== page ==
Trends to watch out for in 2018 that could define Africa’s future

Tuesday February 6 2018

Africa 2018 trends

With the promise of a more open Africa, a youth engaged on the big issues of our day, we could create one of the greatest social movements of the 21st Century. ILLUSTRATION | JOHN NYAGAH | NMG 

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In 2015, then African Union chief Nkosazana Dlamini-Zuma offered a vision of Africa in 2063.

It was a vision of high-speed inter-country railways, diplomatic clout in the international arena, cutting-edge fashion, leadership, and leadership in space exploration.

Progress on Agenda 2063 seems to have stalled, and speaking in the Ethiopian capital Addis Ababa on January 27, on the sidelines of the high-level Ending Hunger in Africa event of the 30th African Union summit, UN Secretary-General Antonio Guterres noted that Africa has the highest rate of hunger in the world.

Guterres said that Africa needs to eradicate conflict and climate change to end hunger.

When African leaders attended the summit on January 29, they focused on Open Skies, fighting corruption and the continent’s security crises.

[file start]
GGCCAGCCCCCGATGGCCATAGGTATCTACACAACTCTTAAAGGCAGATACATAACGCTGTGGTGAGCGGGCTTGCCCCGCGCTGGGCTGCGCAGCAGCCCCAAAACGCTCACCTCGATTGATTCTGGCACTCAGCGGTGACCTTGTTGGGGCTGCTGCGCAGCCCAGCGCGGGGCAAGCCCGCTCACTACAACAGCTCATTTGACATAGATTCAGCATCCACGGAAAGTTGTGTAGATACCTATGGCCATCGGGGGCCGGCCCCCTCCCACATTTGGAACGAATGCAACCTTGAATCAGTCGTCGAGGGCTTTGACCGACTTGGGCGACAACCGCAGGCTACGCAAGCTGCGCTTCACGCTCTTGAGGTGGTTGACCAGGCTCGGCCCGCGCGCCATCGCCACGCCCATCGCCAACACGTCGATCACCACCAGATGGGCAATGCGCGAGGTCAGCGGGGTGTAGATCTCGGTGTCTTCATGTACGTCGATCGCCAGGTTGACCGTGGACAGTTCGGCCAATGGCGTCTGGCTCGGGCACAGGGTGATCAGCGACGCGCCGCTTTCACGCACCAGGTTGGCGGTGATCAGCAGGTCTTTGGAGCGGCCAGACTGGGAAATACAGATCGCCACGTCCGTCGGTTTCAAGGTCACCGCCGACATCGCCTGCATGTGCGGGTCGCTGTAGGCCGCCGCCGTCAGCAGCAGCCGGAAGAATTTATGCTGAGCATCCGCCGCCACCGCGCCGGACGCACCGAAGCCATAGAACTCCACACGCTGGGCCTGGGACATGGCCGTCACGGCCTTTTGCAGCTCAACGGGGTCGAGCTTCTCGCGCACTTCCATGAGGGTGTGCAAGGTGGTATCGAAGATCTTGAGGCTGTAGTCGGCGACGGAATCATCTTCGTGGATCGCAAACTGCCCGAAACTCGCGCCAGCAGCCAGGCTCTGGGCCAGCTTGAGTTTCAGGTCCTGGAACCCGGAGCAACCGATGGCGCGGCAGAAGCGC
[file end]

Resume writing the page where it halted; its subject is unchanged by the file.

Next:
These events all feed into each other, so looking ahead to the next 11 months, here are key trends and developments to watch out for since they sum up the continent’s future challenges and we would do well to begin preparing for them.

The mayor of Cape Town Patricia de Lille, has said April 21 could be “Day Zero” for the South African coastal city and tourist magnet, when taps could run dry.

Cape Town has been affected by its worst drought in over 100 years, caused by the El Nino in the wider southern Africa and made worse when too much water was allocated to agriculture in the Western Cape.

Other cities in Africa — Nairobi, Kenya’s capital is a good example — are awaiting a similar fate either as a result of broken or aged infrastructure, increased demand, unreliable rainfall, encroachment on water sources or lakes drying up.

Cape Town’s water crisis is a warning that we need to take urgent action to safeguard protected areas which are key sources of water. If rainfall is the Plan A for our drinking water, the past three years have taught us that it is fragile. Without forests, we need a Plan B.